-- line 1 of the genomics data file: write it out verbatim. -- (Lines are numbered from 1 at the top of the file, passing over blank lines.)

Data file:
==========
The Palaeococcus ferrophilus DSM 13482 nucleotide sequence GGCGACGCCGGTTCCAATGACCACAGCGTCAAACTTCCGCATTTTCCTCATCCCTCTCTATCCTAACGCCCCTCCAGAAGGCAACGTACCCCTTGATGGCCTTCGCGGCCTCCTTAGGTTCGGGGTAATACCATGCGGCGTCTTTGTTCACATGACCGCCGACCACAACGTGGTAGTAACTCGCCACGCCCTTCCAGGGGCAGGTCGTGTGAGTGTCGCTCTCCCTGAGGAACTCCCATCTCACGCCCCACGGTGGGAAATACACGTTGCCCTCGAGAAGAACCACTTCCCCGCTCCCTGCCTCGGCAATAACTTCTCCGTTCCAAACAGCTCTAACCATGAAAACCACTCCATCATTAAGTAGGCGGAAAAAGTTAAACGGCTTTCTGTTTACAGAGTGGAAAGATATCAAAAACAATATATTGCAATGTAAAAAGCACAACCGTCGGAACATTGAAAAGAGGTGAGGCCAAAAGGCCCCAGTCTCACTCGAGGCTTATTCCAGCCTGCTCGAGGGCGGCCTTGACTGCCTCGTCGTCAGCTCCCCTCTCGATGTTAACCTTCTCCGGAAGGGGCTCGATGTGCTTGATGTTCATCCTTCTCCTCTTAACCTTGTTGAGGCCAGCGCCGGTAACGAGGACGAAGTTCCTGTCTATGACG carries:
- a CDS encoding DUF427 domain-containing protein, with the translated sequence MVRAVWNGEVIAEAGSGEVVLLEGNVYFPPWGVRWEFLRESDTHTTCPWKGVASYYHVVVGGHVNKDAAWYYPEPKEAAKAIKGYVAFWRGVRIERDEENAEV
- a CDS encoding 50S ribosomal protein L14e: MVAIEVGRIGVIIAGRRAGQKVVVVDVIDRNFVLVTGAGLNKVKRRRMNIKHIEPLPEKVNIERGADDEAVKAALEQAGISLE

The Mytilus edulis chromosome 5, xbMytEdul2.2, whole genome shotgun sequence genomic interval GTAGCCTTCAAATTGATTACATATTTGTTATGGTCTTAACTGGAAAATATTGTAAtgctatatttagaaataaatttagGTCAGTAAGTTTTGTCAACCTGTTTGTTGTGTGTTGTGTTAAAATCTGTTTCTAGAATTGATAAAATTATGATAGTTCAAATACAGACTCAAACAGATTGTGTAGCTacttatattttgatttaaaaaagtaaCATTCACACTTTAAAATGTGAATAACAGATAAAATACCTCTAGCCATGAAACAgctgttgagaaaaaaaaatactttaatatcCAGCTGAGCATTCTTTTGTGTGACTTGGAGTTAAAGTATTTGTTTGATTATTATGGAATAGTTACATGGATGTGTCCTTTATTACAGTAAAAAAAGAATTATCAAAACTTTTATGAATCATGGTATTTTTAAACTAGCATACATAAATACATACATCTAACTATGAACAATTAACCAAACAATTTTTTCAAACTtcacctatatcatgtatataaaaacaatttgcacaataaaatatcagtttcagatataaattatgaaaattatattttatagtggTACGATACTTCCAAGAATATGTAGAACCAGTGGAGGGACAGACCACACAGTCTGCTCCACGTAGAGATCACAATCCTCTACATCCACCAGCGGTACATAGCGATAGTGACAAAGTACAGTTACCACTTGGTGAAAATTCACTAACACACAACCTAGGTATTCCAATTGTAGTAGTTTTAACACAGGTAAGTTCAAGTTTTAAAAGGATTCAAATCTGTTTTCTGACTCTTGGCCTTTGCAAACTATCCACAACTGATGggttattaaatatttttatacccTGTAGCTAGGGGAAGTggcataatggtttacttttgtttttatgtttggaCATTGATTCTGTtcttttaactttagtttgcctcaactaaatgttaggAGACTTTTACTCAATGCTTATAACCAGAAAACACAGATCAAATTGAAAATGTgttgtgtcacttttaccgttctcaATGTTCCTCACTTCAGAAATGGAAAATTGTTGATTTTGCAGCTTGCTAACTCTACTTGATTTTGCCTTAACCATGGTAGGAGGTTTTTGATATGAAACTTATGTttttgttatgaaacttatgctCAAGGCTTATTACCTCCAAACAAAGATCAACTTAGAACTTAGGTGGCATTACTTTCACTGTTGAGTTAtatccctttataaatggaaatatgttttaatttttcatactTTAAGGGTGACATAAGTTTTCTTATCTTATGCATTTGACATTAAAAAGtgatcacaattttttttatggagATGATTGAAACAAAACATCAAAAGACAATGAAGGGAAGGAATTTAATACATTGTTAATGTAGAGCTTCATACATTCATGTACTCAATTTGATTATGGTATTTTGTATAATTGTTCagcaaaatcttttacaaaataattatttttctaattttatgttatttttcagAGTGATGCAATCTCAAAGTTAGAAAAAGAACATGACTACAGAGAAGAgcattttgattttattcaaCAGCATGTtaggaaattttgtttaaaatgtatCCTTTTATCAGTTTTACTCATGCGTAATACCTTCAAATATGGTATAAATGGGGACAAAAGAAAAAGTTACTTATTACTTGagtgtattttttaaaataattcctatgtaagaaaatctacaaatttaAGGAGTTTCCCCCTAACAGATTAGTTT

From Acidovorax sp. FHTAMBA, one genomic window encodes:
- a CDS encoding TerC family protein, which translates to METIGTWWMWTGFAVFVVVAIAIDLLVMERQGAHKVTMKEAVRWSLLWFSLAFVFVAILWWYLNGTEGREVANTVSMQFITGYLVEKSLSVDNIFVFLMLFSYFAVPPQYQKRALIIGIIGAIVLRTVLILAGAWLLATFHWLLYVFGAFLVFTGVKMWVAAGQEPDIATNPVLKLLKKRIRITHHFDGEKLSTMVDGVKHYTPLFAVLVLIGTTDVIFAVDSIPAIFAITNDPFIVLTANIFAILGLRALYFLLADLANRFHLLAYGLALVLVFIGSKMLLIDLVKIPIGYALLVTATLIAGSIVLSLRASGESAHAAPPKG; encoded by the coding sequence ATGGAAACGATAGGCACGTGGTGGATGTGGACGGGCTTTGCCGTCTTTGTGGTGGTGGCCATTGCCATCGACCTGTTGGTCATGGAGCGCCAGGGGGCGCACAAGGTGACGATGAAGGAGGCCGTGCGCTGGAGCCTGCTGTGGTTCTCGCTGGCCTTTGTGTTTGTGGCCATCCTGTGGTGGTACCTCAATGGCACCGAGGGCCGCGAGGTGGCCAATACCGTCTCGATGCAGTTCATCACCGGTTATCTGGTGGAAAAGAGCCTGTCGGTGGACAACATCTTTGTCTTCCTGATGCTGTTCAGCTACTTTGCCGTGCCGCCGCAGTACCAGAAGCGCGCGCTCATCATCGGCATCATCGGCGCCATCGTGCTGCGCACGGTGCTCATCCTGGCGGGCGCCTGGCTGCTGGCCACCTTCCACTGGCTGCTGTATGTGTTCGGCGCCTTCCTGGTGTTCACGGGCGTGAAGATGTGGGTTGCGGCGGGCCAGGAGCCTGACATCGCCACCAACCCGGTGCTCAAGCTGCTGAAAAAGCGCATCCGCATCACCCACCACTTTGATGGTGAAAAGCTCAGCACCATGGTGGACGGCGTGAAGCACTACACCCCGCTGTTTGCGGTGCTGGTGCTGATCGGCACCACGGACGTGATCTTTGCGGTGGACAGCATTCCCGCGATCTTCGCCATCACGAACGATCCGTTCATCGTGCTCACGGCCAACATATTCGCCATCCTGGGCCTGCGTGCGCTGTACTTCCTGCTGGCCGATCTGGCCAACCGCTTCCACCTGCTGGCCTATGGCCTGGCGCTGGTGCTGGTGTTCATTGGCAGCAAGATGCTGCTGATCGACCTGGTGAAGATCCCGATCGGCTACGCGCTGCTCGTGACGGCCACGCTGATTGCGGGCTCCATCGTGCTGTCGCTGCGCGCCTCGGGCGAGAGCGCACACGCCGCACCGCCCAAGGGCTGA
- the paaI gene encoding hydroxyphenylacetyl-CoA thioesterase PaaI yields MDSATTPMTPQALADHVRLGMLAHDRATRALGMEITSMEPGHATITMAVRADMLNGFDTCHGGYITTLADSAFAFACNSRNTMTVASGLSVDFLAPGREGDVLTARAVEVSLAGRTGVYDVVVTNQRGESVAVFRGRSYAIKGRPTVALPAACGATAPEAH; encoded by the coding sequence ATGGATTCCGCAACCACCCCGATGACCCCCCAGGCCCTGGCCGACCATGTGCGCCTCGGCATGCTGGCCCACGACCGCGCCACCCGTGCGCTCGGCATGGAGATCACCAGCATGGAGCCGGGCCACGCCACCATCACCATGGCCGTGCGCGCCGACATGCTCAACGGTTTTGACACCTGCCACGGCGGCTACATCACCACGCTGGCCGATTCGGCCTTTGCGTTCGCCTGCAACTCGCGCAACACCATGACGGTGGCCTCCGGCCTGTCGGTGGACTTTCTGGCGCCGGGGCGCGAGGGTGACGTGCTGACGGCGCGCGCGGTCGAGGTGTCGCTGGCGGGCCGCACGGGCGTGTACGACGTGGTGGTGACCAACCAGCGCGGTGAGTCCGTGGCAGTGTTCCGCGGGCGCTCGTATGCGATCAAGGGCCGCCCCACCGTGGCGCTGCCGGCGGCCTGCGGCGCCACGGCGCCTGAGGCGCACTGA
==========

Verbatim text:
The Palaeococcus ferrophilus DSM 13482 nucleotide sequence GGCGACGCCGGTTCCAATGACCACAGCGTCAAACTTCCGCATTTTCCTCATCCCTCTCTATCCTAACGCCCCTCCAGAAGGCAACGTACCCCTTGATGGCCTTCGCGGCCTCCTTAGGTTCGGGGTAATACCATGCGGCGTCTTTGTTCACATGACCGCCGACCACAACGTGGTAGTAACTCGCCACGCCCTTCCAGGGGCAGGTCGTGTGAGTGTCGCTCTCCCTGAGGAACTCCCATCTCACGCCCCACGGTGGGAAATACACGTTGCCCTCGAGAAGAACCACTTCCCCGCTCCCTGCCTCGGCAATAACTTCTCCGTTCCAAACAGCTCTAACCATGAAAACCACTCCATCATTAAGTAGGCGGAAAAAGTTAAACGGCTTTCTGTTTACAGAGTGGAAAGATATCAAAAACAATATATTGCAATGTAAAAAGCACAACCGTCGGAACATTGAAAAGAGGTGAGGCCAAAAGGCCCCAGTCTCACTCGAGGCTTATTCCAGCCTGCTCGAGGGCGGCCTTGACTGCCTCGTCGTCAGCTCCCCTCTCGATGTTAACCTTCTCCGGAAGGGGCTCGATGTGCTTGATGTTCATCCTTCTCCTCTTAACCTTGTTGAGGCCAGCGCCGGTAACGAGGACGAAGTTCCTGTCTATGACG carries: